Don't be fooled by her size. This Kenyan sixth-grader knows how to own an audience.
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Gates Foundation

What are the chances a sixth-grader from the biggest slum in Kenya ends up on stage in New York City, speaking to thousands of people?

Not very great, but Eunice Akoth did it. She's living her dream.



Eunice captivating her audience. Image via Women in the World.

Eunice's dreams aren't exactly uncommon for a girl her age: to travel the world and to become a doctor. But the possibility of seeing them through is extra difficult simply because of where she was born.

Between unemployment rates, gender discrimination, and violence in her slum of Kibera — it's a long road out for girls like her.

"Most of the kids in Kibera are raped, some are neglected by their parents, some are homeless," Eunice said at the Women in the World summit. “Most of them have dreams, but they don't know how they can achieve them."

She's starting to figure out how to achieve her own with some welcomed help.

The first-ever all-girls school opened up in Kibera, and it's changing the future.

It's Eunice! And her home in Kibera! Images via A Path Appears and Shining Hope for Communities.

It's called the Kibera School for Girls, and as an all-girls school, it's putting a much-needed focus on girls by giving them an education free of charge and pushing them to dream and work toward a brighter future. It's the first of its kind in the area, and Eunice is a star student.

In a lot of places, going to school isn't a given. Especially for girls.

Eunice says that "growing up as a girl in Kibera is hard work, but if you trust in yourself, you can make it here." She believes in herself and her school believes in her, too. She even spoke in New York City at the 2015 Women in the World Summit, along with the founders of her school. (I guess she can mark a trip to NYC off of her list!)

She traveled from Kenya to New York City to deliver a poem about a dream she has.

You can tell how much Eunice values her education when you hear the poem she wrote for all of the children she knows in Nairobi, Kenya. Here's an excerpt:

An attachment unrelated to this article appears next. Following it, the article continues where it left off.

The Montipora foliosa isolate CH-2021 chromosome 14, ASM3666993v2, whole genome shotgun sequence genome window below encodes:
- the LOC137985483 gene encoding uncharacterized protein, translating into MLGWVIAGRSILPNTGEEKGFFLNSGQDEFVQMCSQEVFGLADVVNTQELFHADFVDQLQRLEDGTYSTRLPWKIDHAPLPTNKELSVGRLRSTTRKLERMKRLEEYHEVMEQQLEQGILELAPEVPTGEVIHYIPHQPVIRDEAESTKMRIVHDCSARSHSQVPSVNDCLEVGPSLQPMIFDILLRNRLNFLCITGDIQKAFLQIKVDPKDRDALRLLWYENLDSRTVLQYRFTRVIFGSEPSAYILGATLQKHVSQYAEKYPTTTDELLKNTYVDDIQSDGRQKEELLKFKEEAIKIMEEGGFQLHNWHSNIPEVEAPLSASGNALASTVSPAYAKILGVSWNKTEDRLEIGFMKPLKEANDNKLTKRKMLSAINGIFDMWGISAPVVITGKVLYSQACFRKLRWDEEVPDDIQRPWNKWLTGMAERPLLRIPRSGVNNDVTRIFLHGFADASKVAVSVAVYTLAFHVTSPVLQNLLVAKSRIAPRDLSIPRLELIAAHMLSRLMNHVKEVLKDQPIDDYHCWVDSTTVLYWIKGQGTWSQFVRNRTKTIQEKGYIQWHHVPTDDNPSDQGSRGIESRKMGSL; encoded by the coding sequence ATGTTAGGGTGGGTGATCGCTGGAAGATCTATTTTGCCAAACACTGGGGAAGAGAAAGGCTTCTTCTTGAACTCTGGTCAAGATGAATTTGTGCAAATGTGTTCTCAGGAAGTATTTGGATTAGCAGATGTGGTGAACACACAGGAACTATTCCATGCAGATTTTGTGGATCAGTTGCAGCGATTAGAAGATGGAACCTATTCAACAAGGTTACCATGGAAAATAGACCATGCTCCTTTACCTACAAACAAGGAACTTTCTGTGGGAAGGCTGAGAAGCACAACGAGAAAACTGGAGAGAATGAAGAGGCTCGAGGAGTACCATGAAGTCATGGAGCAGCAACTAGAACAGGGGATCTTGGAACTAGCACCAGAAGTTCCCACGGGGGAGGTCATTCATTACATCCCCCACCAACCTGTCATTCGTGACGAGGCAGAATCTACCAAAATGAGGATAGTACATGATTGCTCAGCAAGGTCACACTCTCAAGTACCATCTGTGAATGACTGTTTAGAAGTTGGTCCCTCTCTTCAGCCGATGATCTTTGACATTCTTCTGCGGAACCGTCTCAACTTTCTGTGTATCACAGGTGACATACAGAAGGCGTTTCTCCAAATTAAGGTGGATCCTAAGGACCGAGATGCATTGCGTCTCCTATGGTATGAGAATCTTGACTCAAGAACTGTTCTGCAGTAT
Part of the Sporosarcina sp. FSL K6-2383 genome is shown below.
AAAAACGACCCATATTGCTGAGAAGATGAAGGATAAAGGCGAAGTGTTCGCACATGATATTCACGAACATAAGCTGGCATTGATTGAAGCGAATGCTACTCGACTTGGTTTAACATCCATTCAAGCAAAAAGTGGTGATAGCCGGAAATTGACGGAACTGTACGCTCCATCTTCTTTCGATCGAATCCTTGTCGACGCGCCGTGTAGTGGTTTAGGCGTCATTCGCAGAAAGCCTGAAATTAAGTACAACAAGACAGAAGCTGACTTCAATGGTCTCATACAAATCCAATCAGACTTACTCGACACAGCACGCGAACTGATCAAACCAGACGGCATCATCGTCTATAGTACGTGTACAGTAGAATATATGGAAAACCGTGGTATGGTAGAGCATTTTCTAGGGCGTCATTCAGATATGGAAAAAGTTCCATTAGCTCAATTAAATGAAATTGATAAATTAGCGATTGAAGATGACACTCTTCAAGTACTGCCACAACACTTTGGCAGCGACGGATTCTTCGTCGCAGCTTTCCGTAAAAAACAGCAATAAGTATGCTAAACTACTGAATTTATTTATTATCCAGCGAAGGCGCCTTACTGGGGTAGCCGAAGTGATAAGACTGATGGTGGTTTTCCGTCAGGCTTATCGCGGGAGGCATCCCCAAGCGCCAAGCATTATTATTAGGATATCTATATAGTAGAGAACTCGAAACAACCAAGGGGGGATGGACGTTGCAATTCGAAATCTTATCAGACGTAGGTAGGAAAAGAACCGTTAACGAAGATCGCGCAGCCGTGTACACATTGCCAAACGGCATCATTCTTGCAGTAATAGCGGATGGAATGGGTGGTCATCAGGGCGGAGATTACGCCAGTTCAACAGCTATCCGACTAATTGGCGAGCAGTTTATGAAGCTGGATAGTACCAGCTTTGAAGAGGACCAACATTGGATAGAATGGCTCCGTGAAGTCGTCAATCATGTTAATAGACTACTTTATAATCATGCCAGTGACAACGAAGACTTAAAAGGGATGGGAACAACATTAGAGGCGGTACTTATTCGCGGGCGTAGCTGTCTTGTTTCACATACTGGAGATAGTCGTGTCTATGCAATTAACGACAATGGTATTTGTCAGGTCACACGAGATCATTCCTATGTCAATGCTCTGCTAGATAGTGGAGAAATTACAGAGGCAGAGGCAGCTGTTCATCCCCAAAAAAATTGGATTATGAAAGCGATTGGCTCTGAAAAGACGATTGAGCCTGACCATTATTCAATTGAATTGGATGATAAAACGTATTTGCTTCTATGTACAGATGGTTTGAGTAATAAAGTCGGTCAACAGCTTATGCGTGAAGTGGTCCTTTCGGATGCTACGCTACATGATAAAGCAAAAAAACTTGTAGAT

*chills*

She's going places. Keep an eye on her.

Don't miss her poem from 0:00-1:35. And if you've got time, stick around for the Women in the World panel afterward on how education can help break the cycle of poverty for girls in Kenya and around the world.

Images courtesy of Mark Storhaug & Kaiya Bates

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The experiences we have at school tend to stay with us throughout our lives. It's an impactful time where small acts of kindness, encouragement, and inspiration go a long way.

Schools, classrooms, and teachers that are welcoming and inclusive support students' development and help set them up for a positive and engaging path in life.

Here are three of our favorite everyday actions that are spreading kindness on campus in a big way:

Image courtesy of Mark Storhaug

1. Pickleball to Get Fifth Graders Moving

Mark Storhaug is a 5th grade teacher at Kingsley Elementary in Los Angeles, who wants to use pickleball to get his students "moving on the playground again after 15 months of being Zombies learning at home."

Pickleball is a paddle ball sport that mixes elements of badminton, table tennis, and tennis, where two or four players use solid paddles to hit a perforated plastic ball over a net. It's as simple as that.

Kingsley Elementary is in a low-income neighborhood where outdoor spaces where kids can move around are minimal. Mark's goal is to get two or three pickleball courts set up in the schoolyard and have kids join in on what's quickly becoming a national craze. Mark hopes that pickleball will promote movement and teamwork for all his students. He aims to take advantage of the 20-minute physical education time allotted each day to introduce the game to his students.

Help Mark get his students outside, exercising, learning to cooperate, and having fun by donating to his GoFundMe.

Image courtesy of Kaiya Bates

2. Staying C.A.L.M: Regulation Kits for Kids

According to the WHO around 280 million people worldwide suffer from depression. In the US, 1 in 5 adults experience mental illness and 1 in 20 experience severe mental illness, according to the National Alliance on Mental Illness.